Engine Room Rating course available Western Canada

Going through the licensing process ? Have queries, comments, or do you need an answer to that obscure exam question ? This is the place to post.
User avatar
The Dieselduck
Administrator
Posts: 2737
Joined: Sun Jul 22, 2007 1:41 pm
Currently located: Nanaimo, British Columbia, Canada (West Coast of Canada)

Engine Room Rating course available Western Canada

Postby The Dieselduck » Thu Nov 16, 2017 6:27 pm

Western Maritime Institute’s Transport Canada approved Engine Room Rating program provides excellent entry level training for those who have little or no marine experience but would like to work in the marine industry initially as an Engine Room Assistant. Combining hands-on and theoretical training, this 9-week long program introduces students to the knowledge required to assist Marine Engineers with maintaining the vessel’s engines, machinery, and other engineering equipment.

The program meets the requirements set out in STCW Code Section A-III/4 and Transport Canada TP 10933B.

Admission Requirements
• Grade 12 preferred or mature student status.
• Seafarer’s Medical for Transport Canada: It is strongly recommended (but not required) that you schedule a Seafarers Medical, with an approved Transport Canada doctor, prior to the program start date to ensure that you are physically able to undertake employment in the marine industry. Tuition fee/deposits are not refunded based on the results of your Seafarer’s Medical.
• Candidate Document Number (CDN) from Transport Canada.

Engine Room Rating Sea Time Requirement

Graduates from Western Maritime Institute’s Transport Canada approved Engine Room Rating program will be credited three months of qualifying sea service applicable to the Engine Room Rating and Fourth-Class Engineer certificates. That means, by successfully completing this program, instead of requiring six months of engine room sea service to sit the Transport Canada ERR exams, graduates only need three months of sea service, which can be obtained after completing the program.

ERR Courses Details:
Engine Room Rating $5,000.00 Feb. 13 – Mar. 26, 2018
Marine Basic First Aid $295.00 Mar. 27 – 28, 2017
MED STCW Basic Safety Training $1,690.00 Apr. 2 – 7, 2018
MED STCW Proficiency in Survival Craft $1,120.00 Apr. 10 - 13, 2018

Students are required to have all four courses in order to obtain their Engine Room Rating certificate. Students who have completed their MEDs and Marine First Aid course elsewhere will be required to provide those certificates prior to receiving the ERR certificate.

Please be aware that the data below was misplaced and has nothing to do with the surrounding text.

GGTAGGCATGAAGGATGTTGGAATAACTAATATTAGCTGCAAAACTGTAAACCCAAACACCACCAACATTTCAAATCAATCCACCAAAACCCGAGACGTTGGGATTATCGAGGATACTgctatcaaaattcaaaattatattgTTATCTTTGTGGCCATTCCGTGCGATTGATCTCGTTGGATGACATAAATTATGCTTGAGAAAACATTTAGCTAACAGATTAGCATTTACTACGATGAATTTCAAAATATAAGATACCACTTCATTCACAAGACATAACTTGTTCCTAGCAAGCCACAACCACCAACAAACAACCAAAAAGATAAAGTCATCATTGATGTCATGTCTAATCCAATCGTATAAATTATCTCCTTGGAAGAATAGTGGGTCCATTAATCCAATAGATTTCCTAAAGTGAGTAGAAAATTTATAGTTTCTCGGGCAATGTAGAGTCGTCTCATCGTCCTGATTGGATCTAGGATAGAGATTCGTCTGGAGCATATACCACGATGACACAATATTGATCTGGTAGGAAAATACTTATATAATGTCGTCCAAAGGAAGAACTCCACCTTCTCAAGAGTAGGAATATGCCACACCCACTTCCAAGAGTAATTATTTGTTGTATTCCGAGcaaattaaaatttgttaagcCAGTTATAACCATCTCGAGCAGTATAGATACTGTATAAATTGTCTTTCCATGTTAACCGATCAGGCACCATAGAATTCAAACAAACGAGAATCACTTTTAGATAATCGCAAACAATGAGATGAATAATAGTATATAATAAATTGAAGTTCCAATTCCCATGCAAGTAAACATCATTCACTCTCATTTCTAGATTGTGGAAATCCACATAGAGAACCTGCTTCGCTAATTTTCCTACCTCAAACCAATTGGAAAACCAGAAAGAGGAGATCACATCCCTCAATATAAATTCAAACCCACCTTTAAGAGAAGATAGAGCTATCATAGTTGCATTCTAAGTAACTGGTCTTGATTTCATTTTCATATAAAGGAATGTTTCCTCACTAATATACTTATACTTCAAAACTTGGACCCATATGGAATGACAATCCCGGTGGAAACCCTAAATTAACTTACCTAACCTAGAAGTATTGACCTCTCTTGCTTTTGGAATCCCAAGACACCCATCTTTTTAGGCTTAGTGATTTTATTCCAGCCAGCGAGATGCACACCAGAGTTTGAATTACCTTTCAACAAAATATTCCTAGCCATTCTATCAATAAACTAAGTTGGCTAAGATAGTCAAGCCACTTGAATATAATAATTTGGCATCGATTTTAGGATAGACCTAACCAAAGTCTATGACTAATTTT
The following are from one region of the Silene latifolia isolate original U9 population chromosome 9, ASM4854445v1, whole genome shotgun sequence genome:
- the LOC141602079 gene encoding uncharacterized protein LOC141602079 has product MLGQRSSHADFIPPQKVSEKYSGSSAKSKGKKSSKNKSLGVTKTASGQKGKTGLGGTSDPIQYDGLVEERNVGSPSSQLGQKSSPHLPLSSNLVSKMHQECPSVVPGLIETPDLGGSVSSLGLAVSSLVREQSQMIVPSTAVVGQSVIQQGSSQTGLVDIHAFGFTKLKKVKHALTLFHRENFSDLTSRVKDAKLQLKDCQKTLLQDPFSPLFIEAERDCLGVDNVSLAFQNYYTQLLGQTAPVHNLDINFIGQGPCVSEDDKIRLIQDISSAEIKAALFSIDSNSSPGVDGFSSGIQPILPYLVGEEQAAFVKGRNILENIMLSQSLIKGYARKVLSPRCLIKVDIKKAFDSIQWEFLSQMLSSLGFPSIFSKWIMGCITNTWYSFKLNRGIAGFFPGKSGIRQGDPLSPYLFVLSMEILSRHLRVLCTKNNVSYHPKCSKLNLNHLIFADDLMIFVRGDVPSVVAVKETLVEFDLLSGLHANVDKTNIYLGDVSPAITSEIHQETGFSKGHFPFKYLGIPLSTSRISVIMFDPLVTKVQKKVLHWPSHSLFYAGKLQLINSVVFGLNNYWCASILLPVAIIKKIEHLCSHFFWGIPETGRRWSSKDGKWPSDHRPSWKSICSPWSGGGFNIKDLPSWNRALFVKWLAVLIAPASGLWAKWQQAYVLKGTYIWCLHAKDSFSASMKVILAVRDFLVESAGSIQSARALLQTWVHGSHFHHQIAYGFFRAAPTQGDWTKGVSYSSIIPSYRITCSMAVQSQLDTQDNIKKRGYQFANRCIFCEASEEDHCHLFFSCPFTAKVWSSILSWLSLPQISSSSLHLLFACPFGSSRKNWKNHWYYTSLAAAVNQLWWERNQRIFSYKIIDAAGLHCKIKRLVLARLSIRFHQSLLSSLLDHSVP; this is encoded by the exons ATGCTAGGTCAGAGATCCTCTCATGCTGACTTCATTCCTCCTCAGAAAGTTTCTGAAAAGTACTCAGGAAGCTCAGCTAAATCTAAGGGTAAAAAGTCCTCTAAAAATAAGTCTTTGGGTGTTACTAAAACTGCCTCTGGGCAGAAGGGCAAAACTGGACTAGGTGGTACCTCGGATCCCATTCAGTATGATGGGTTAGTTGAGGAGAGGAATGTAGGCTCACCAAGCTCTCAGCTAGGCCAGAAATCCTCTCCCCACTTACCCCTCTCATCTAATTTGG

Outcomes
Upon successful completion of the Engine Room Rating program, graduates should be able to:
• Operate and service main propulsion and auxiliary machinery
• Carry out engine room watchkeeping duties
• Read indicating instruments related to engine room watchkeeping duties and understand the significance of the readings
• Use hand and portable power tools
• Maintain temperatures, pressures, and proper oil/water levels in the engine room
• Understand and apply safe working procedures related to engine room operations
• Tell the difference between various engine room alarms especially those related to fire suppression
• Use internal communication systems and read, write, and interpret instructions and messages related to Watchkeeping duties.

For more info or to register:

website: http://www.maritimeed.com/engine-room-rating/

Western Maritime Institute
Tollfree| 1-866-632-6888 Phone| 250-245-4455 Fax| 250-245-8881
3519 Hallberg Road, Ladysmith, B.C. V9G 1K1

User avatar
JollyJack
Fleet Engineer
Posts: 1124
Joined: Wed Mar 24, 2010 3:57 am
Currently located: Eastern Canada

!

Postby JollyJack » Thu Nov 16, 2017 9:37 pm

$8000 bucks? That's a year's tuition in a University Bachelor's degree! Why would anyone waste that much money when ERRs are not required anyway?
Discourage incest, ban country "music".

MarineEduc
First Time Poster
Posts: 1
Joined: Tue Jun 10, 2014 7:56 am

Re: Engine Room Rating course available Western Canada

Postby MarineEduc » Mon Nov 20, 2017 9:58 am